How to Cure Your New Year’s Resolution Hangover
By Dave Fox
Ho Chi Minh City, Vietnam
January 6, 2016
I woke up today and was hit with the same revelation that strikes me every year around this time – New Year’s resolutions are idiotic. And yeah, I’m telling you this even though a big part of my job involves inspiring people to achieve their goals.
Here’s the problem: For many of us, the big winter holidays are insane. Oh, sure, we get to hang out with our Weird Uncle Smedley, and witness spontaneous boxing matches at shopping mall cash registers. That’s always fun. We get to eat, drink, and sleep in ways we don’t do everyday. We get a break from our everyday drudgery. So the holidays are often a good kind of insane but they are still insane. Throw a plane ride into the mix and you get bonus insanity.
New Year’s Eve arrives and we have the big countdown.
Then comes New Year’s Day and we wake up wondering why we’re wearing someone else’s purple sequined leg warmers. (Did Weird Uncle Smedley give them to us? We can’t remember.)
Then comes January 6, and in spite of our new attire, we feel like failures because we have already faltered from our new year’s resolutions to exercise more, eat less, journal daily, and stop wearing sequins.
Big holidays are great (except when they’re not) but they deplete us of energy. It’s not always realistic to plow into the first week of the year expecting a burst of hyper-productivity. We’re exhausted. We need a nap before we can accomplish anything coherent.
The first couple of weeks of the year should be spent catching our breath, not beating ourselves up for the things we haven’t yet started accomplishing. We’ve got 50 good weeks ahead of us.
I’m telling you this because over the next few weeks, many people will lament that their New Year endeavors, and intertwined self-esteem, have already flopped.
Publicly, they will joke: “New year’s resolutions are made to be broken! Ha-HAAAAA!”
Privately, they will dub 2016 an early failure.
But their only “failure” so far is they haven’t given themselves time to catch their breath.
Write Your Way Back On Track
If you’re one of the masses whose resolutions already seem to be fizzling, here’s a quick journaling exercise to keep things on a successful and realistic track so you’ll still do cool, incredible things this year.
- Write down a resolution one big thing you hope to accomplish this year.
- Write down the way(s) you’ve either floundered so far or might flounder in the next couple of weeks.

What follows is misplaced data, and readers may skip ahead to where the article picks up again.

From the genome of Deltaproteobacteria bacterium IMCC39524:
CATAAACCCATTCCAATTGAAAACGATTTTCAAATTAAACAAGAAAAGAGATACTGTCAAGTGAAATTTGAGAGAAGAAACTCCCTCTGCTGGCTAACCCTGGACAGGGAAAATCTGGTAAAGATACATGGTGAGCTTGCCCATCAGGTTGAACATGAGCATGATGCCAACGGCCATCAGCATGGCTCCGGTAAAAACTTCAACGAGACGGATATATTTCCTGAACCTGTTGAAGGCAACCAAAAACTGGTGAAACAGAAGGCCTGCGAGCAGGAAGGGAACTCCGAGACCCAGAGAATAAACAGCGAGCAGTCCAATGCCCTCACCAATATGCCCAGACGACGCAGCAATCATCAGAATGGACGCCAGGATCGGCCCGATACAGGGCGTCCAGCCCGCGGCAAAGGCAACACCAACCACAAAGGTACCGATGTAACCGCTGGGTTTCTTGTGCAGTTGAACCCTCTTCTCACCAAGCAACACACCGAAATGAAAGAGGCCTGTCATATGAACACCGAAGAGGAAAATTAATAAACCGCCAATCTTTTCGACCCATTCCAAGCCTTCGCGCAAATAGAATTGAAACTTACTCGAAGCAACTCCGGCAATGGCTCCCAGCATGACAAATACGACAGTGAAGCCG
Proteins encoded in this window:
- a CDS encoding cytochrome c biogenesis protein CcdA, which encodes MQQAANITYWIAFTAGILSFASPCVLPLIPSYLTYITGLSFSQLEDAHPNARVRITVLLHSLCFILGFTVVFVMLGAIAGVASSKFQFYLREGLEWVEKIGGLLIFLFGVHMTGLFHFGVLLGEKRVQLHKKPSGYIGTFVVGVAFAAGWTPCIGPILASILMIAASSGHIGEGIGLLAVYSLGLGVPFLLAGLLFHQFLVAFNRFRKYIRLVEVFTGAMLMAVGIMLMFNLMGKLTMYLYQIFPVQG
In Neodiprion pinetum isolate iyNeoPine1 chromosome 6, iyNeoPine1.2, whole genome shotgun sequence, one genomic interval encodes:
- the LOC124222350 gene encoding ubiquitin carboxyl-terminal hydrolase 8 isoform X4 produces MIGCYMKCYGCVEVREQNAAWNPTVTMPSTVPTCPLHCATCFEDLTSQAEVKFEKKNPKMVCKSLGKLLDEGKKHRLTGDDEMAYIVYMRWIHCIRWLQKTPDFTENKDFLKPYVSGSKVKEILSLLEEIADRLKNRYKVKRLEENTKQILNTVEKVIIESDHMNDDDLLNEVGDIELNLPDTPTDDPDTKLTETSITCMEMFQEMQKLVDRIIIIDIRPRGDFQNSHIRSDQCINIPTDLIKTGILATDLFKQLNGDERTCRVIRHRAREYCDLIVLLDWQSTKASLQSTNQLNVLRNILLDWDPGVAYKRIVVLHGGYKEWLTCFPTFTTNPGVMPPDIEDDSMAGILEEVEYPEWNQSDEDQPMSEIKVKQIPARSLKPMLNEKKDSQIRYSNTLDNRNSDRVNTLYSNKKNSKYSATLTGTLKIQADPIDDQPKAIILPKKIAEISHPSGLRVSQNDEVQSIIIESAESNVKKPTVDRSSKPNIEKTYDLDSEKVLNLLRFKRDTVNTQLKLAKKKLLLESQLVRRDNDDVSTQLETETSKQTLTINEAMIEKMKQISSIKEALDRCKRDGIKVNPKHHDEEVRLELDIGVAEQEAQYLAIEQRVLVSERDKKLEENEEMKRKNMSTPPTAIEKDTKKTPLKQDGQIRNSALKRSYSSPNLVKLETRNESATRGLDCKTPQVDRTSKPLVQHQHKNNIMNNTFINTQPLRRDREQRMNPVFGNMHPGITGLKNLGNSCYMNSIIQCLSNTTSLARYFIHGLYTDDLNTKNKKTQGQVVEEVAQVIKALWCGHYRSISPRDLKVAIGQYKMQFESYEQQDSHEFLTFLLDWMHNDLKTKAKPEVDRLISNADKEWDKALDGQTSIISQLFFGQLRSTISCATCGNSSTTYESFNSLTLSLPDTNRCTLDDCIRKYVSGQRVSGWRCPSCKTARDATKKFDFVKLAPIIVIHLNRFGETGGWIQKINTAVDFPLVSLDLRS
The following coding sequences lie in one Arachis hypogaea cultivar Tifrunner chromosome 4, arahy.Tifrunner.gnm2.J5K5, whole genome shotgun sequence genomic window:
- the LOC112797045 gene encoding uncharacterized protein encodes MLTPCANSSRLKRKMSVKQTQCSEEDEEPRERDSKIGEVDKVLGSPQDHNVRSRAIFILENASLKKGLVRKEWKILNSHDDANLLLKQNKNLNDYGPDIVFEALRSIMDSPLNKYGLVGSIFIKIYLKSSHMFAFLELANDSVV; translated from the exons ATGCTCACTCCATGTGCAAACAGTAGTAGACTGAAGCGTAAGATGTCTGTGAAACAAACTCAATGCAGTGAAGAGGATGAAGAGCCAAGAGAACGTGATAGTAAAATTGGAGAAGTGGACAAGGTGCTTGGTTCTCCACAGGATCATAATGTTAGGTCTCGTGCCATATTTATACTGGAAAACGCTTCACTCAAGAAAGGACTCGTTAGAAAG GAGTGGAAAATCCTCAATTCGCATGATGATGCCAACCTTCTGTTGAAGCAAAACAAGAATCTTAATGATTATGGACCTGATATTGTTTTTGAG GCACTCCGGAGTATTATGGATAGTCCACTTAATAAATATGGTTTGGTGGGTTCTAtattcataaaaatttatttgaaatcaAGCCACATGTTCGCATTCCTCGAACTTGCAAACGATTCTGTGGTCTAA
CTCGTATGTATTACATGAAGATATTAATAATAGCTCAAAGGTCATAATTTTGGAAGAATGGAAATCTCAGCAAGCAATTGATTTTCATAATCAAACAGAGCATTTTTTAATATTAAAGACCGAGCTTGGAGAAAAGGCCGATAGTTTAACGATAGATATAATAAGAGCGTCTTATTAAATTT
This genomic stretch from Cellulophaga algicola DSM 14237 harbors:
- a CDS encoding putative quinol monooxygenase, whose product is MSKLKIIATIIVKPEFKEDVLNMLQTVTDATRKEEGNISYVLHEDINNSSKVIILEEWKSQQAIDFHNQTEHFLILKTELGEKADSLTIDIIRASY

- Write down the reasons for the aforementioned floundering. Give this one a couple of minutes of thought. It might be that you’ve been overscheduled or exhausted this week. It might be that insecurity or perfectionism are stopping you from starting. Or perhaps Uncle Smedley hasn’t gone home yet.
- Whatever your reasons for not flying out of the gate, ask yourself whether they are valid. Post-holiday fatigue is valid. Fix it by taking a few days to breathe first. An overloaded schedule? Also valid. Fix it by journaling about what’s really important and what you need to stop doing. Fear and insecurity? Again, for starters, breathe. Then write about whether your perfectionism is actually doing you any good. (If it’s leaving you frozen with fear, it isn’t. Give yourself permission to be an imperfect human.) Oh, and Weird Uncle Smedley? You’ve been very nice to him but it’s time for him to go home now.
- Open up your calendar. Find a day in early February when you can set aside some time to work on your goal. Block that time on your calendar and do not cancel your appointment with yourself unless it is a real emergency. (If you’re reading this article in a month other than January, you do not have to wait till next February.)
- Hooray! You have a start date! Between now and then is your time to be sneaky. Find a few moments – some quick five-minute bursts – to make small, preliminary steps toward your goal. Now, when February rolls around, you’ll have a head start.
The point here is: Plunge in after life settles down. If the holidays have left you exhausted, physically or emotionally, tiptoe gently into your goals for the new year. Don’t try to run a marathon without stretching first.
If you need you’re having trouble writing down a strategy to follow though, or you want someone to hold you accountable, send me an e-mail. Tell me what your goal is and what seems difficult about achieving it. I might include your e-mail in an article or video next month, but if you’d like to remain anonymous, just let me know.
Writing down your goals and finding people to help keep you on track greatly improves your chances of making them happen. So hey, whether you’re already on a roll or you need a little encouragement, I’d love to hear what everybody’s big personal dream is for 2016. (Or whatever year it happens to be when you read this.)
Want to become a better writer in 2016? Hop on the express train to writing success with my big sale on writer coaching. There are only a few spots left! Or sign up for one of my fun and informative online writing classes. You can do them at your own pace, whenever you have time.